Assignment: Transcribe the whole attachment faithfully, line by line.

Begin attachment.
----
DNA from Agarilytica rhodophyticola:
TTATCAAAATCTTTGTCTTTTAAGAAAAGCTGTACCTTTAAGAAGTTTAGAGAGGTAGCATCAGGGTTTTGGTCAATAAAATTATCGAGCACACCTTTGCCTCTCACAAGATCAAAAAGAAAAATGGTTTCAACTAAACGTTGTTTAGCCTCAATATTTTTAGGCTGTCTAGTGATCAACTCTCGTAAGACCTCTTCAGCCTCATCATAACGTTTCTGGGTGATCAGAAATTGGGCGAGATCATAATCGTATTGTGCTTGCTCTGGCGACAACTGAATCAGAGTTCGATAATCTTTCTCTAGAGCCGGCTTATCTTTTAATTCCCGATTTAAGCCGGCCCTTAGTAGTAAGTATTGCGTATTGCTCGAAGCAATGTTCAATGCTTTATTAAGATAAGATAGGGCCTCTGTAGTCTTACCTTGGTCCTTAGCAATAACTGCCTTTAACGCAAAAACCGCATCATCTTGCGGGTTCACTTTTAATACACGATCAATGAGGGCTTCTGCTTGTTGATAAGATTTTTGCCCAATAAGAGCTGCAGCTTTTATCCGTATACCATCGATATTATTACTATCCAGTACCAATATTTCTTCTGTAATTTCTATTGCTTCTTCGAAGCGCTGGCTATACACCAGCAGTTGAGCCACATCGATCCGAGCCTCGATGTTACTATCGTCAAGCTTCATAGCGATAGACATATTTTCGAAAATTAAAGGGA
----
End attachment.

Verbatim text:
DNA from Agarilytica rhodophyticola:
TTATCAAAATCTTTGTCTTTTAAGAAAAGCTGTACCTTTAAGAAGTTTAGAGAGGTAGCATCAGGGTTTTGGTCAATAAAATTATCGAGCACACCTTTGCCTCTCACAAGATCAAAAAGAAAAATGGTTTCAACTAAACGTTGTTTAGCCTCAATATTTTTAGGCTGTCTAGTGATCAACTCTCGTAAGACCTCTTCAGCCTCATCATAACGTTTCTGGGTGATCAGAAATTGGGCGAGATCATAATCGTATTGTGCTTGCTCTGGCGACAACTGAATCAGAGTTCGATAATCTTTCTCTAGAGCCGGCTTATCTTTTAATTCCCGATTTAAGCCGGCCCTTAGTAGTAAGTATTGCGTATTGCTCGAAGCAATGTTCAATGCTTTATTAAGATAAGATAGGGCCTCTGTAGTCTTACCTTGGTCCTTAGCAATAACTGCCTTTAACGCAAAAACCGCATCATCTTGCGGGTTCACTTTTAATACACGATCAATGAGGGCTTCTGCTTGTTGATAAGATTTTTGCCCAATAAGAGCTGCAGCTTTTATCCGTATACCATCGATATTATTACTATCCAGTACCAATATTTCTTCTGTAATTTCTATTGCTTCTTCGAAGCGCTGGCTATACACCAGCAGTTGAGCCACATCGATCCGAGCCTCGATGTTACTATCGTCAAGCTTCATAGCGATAGACATATTTTCGAAAATTAAAGGGA